Now, enough of the sappy feelings and whatnot. On to my regularly scheduled post. (Though if I may again interject, I do still have this warm glow about me and a fuzziness in my belly. Just sayin’.)

It has been my desire to be a writer since I was a little boy and first understood the concept of what a writer was, what they did. I had no organization, no grand plan. Being shy, the stories looped in my head, my own private amusement and refuge. I wrote, but mostly I daydreamed and created. Prolific in my mind more so than on paper, I was a writer unequaled up until my early teens when, well, hormones took possession of me for awhile and writing themes became rather limited and... diverting. Diverting, but decidedly of a repeated and base nature that I’d be more comfortable alluding to than I would in describing. Moving on.

My writing enjoyed a renaissance once hormones regulated and in my senior year of high school I wrote a book- mostly (as I diligently avoided doing as much as I could that was actually school related). And I wrote on paper. It was derivative, juvenile and I cringe when I try to read it now. What I learned from the experience, though, was that I truly had the bug; I wanted to be a writer.

It was time to get serious, to get organized.

So blah, blah, blah and many years later, here I am. Not published, no second book, no closer to being a writer. I preferred keeping the stories in my head where they couldn’t be subjected to judgement or ridicule or rejection. I never grew out of being the shy introvert and was far too comfortable with the obscure, unremarkable me.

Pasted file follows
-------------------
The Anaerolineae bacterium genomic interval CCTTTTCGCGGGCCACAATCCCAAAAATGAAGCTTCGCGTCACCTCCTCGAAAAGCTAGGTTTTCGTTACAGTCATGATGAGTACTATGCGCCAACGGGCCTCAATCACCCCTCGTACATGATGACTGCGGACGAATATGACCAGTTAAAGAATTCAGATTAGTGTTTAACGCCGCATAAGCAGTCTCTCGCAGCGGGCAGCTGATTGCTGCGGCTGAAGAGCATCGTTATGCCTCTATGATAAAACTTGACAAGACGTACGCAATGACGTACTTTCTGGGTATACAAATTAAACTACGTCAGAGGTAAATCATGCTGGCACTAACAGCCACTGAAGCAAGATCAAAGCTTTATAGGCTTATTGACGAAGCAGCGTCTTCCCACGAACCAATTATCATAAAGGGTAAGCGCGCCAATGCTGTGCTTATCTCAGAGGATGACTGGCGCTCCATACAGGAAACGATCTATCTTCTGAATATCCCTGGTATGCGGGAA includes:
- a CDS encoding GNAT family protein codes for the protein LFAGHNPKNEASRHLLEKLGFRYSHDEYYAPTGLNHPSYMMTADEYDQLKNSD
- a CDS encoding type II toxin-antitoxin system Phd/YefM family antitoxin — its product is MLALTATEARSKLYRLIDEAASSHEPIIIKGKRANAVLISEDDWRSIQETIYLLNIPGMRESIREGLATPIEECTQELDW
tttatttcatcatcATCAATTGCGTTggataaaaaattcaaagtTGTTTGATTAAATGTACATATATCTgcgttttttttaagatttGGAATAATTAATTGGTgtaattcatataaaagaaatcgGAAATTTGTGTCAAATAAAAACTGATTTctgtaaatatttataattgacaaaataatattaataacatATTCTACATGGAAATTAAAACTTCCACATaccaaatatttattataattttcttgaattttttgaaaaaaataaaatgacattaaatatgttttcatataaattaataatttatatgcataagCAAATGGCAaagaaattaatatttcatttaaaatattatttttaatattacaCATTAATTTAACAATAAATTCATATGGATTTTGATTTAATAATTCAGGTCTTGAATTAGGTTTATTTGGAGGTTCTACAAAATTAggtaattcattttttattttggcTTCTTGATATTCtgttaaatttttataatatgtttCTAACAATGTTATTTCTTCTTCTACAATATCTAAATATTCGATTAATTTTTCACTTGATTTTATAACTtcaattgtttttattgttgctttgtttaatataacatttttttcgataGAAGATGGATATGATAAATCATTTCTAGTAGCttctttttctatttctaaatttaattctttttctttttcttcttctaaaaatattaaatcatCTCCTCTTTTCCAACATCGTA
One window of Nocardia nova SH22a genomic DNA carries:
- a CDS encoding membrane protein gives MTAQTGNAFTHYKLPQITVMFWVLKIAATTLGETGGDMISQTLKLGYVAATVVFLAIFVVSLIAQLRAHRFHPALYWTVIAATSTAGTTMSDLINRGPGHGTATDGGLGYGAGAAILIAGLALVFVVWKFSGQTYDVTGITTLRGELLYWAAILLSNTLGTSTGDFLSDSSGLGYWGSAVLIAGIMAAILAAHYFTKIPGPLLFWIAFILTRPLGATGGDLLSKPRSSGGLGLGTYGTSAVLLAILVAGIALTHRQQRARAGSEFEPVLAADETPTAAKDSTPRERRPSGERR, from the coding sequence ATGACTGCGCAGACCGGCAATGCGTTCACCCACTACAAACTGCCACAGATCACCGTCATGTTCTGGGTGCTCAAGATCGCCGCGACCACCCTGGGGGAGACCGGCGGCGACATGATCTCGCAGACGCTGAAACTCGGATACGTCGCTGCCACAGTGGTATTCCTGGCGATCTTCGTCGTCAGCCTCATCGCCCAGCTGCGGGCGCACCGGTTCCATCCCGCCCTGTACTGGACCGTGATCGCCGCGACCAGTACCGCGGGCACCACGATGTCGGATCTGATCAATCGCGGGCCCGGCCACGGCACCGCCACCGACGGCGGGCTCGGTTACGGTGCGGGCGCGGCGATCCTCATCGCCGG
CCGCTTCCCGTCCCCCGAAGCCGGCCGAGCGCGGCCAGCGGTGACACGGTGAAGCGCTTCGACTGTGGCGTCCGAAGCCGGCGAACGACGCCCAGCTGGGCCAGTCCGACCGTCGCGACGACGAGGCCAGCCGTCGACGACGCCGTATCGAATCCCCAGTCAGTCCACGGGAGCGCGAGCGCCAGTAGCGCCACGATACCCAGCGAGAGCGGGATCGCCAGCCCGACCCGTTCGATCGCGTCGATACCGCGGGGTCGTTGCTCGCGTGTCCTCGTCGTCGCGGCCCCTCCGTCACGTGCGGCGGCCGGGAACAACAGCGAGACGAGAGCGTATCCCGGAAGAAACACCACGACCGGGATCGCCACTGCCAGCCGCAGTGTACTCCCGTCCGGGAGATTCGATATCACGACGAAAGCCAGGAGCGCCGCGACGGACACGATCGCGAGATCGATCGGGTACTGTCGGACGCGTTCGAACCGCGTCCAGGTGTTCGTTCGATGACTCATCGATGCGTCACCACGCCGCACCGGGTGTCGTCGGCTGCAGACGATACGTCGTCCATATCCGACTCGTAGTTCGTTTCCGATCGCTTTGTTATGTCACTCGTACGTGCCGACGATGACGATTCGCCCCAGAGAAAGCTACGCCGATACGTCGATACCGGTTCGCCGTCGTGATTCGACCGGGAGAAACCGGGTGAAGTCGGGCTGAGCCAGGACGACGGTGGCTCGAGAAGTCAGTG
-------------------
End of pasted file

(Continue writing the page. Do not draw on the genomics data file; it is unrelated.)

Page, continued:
I began to write this blog because my wife prodded me when we were newly engaged. I dabbled. Felt awkward. Quit.

She kept after me, my wife. She encouraged, pressured (in a good way) and kept me going when I wanted to hide. I’ve said this before, but it bears repeating; my wife is awesome. I love her for many things, but maybe at the top of the list is how she won’t let me settle or feel sorry for myself.

When I need a kick in the ass, she obliges. (Sometimes I don’t realize I needed the kick in the ass, but after reflection and grumbling, I have to admit I really did.)

(The direction of this post, by the way, is way off script. My intention, my careful planning, all stove to hell. That’s fine.)

Ass sore, but with my head on straight, I plugged away at the blog, this blog. My wife held my hand through several re-designs, made a banner for me, read each post, inquired on progress and gave suggestions. I was in the habit of posting everyday, seven days each week for nearly three full months but I still lacked organization. I have written posts about a lack of focus and direction. I write each post the night before or the morning of each day.

Some days I am desperate. Some days I am flat. Some posts suck. I know I can do better.